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Esfir Shub: a new message from old film footage

This article is over 17 years, 4 months old
In the final column in this series Esther Leslie looks at Russian filmmaker Esfir Shub
Issue 1937

Necessity is the mother of invention, goes the cliche. Necessity drove Esfir Shub to become a brilliant film editor in the years immediately after the 1917 Russian Revolution. In the early 1920s filmmaking resources were scarce, but film was a key modern art form and a crucial means of conveying information to people across the newly formed Soviet Republic.

Shub’s work in the film industry involved re-editing foreign films, such as Fritz Lang’s Dr Mabuse or trashy US serials, making them “ideologically correct”. This was a key cultural role – in 1924 over 90 percent of films shown were produced in capitalist countries.

Fritz Lang’s film, for example, was converted into an anti-capitalist tale called Gilded Rat. The Russian film director Sergei Eisenstein watched Shub working, and learned from her. Shub found a politically viable solution to a materials crisis, and she learned how to montage films – editing together different camera shots for effect.

In 1927 Shub made her first independent documentary – The Fall of the Romanov Dynasty. It was part of a trilogy on Russian history, reconstructing the past through newsreel footage and the home movies of the Romanov dynasty who ruled Russia before 1917.

Documentary film of whatever type – news, industrial footage, home movies – could yield information about reality. Shub’s compilation film showed the Romanovs at their summer home and carrying out duties of state, the carnage of war and Lenin agitating.

Much of the material had originally been produced to serve right wing causes, but Shub was able to skilfully redeploy the clips in a new context. In her first job at the film company Goskino, Shub met the filmmaker Dziga Vertov. He was also a documentary maker and, despite later debates between them, Shub considered herself his pupil. In 1927 she argued in the journal Novyi Lef that the controversy between staged and unstaged films – epitomised in the work of Eisenstein and Vertov respectively – was “the basic issue of contemporary cinema”.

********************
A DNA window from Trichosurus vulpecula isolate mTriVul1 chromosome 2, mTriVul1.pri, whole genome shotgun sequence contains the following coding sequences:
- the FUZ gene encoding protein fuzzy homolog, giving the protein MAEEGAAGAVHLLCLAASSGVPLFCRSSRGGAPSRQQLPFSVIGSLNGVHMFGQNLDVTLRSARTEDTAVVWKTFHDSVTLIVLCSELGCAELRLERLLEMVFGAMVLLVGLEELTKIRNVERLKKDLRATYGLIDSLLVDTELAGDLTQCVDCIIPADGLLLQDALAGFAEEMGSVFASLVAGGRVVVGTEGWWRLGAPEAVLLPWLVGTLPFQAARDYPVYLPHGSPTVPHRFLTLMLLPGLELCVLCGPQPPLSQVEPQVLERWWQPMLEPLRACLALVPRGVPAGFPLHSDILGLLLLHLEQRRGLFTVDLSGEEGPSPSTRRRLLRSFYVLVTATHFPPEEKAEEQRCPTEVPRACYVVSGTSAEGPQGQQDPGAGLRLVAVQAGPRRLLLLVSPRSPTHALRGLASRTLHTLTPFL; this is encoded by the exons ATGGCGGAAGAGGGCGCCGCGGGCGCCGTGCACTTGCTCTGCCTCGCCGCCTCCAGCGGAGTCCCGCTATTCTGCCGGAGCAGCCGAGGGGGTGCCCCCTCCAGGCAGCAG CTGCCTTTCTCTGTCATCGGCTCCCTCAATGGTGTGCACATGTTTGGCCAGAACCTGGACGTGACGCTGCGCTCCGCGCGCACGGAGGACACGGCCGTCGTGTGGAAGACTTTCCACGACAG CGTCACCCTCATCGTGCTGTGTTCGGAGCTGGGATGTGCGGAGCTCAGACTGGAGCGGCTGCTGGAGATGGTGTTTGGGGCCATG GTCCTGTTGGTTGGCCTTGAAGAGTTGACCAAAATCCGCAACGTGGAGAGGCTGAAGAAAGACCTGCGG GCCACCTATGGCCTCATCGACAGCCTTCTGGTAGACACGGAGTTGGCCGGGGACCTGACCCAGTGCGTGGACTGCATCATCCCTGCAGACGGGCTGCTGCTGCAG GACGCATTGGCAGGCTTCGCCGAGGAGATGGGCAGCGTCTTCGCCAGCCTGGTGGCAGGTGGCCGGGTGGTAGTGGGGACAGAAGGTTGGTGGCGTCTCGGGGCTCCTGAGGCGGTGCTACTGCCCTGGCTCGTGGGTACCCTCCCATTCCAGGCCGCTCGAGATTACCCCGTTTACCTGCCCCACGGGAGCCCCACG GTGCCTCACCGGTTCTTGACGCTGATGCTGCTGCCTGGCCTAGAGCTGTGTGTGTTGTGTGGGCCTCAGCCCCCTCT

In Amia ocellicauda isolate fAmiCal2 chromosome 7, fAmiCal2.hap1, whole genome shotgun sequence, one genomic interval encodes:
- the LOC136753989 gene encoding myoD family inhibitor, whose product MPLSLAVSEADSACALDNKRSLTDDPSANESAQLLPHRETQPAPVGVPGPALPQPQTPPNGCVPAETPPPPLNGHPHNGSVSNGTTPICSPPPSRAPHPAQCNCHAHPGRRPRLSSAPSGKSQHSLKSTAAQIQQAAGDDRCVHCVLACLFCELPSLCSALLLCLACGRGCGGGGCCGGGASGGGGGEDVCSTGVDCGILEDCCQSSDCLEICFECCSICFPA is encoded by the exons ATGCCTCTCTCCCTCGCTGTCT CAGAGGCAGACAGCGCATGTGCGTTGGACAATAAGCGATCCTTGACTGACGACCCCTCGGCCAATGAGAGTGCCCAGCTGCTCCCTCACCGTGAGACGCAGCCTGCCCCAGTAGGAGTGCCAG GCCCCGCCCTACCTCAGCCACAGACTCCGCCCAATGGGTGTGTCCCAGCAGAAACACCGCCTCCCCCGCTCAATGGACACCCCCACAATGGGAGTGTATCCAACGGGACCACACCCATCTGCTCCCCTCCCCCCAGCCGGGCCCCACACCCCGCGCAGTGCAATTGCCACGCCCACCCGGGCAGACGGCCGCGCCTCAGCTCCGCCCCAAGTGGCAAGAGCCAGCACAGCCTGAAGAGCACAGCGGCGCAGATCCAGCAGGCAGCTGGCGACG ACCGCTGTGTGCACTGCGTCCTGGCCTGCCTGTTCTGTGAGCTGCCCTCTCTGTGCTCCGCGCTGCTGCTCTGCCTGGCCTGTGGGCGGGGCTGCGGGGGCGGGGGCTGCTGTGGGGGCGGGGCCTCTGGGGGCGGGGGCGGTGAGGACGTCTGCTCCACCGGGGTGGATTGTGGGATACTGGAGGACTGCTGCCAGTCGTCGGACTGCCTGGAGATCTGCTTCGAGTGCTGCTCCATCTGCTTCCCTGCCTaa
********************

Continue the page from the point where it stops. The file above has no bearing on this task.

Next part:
She insisted that only documentary cinema could express reality, arguing that “with great mastery it is possible to make a film from non-played material that is better than any fiction film”.

Shub criticised Eisenstein’s film October as a distortion of history, because it restaged the events of the 1917 Russian Revolution using actors. However, Shub also ran into arguments with Vertov. She objected to his efforts to monopolise non-fiction filmmaking, insisting in a piece written in 1926 that “different facts must reach the studio”, not just those endorsed by the Futurist school led by Vertov.

Vertov deployed all manner of tricks and technical devices to emphasis cinema’s role in mediating reality – not simply reflecting the world, but reconstructing it in film.

In contrast Shub avoided playing with the material, tending rather to let the chunks of film run their course.

The film material was of historical interest in itself and, she argued, did not need to be undercut and criticised through cinematic devices. Connections between events and their interpretation were expressed through her much less flashy style of editing.

Despite her criticism of other filmmakers – a product of the exciting culture of debate in the young Soviet Republic – Shub acted in solidarity with them as Stalin’s cultural policy tightened its grip.

In 1931, while filming in Mexico, Eisenstein was accused in the Soviet journal International Literature of “technical fetishism” and other “petty bourgeois limitations”, Shub wrote warning him of the increasingly hostile climate and recommending his swift return.

She suffered too, denied authorial rights to her trilogy and demoted to simply an editor.

The bureaucrats who now controlled Soviet filmmaking could not understand the transformation in the forms and division of artistic labour resulting from the revolution. They could not see that an editor – a hands-on worker in film – might usurp the traditionally more glorified role of director.

In her later years Shub joined a call for anti-militarist films to counter “bourgeois war propaganda” in 1932. She worked on a few documentaries in the 1930s and 1940s on topics such as the building of the Moscow metro, the history of soviet cinema and the fight against fascism. She died in 1959, with the stimulating debates about cinema and cultural form a 30 year old memory.

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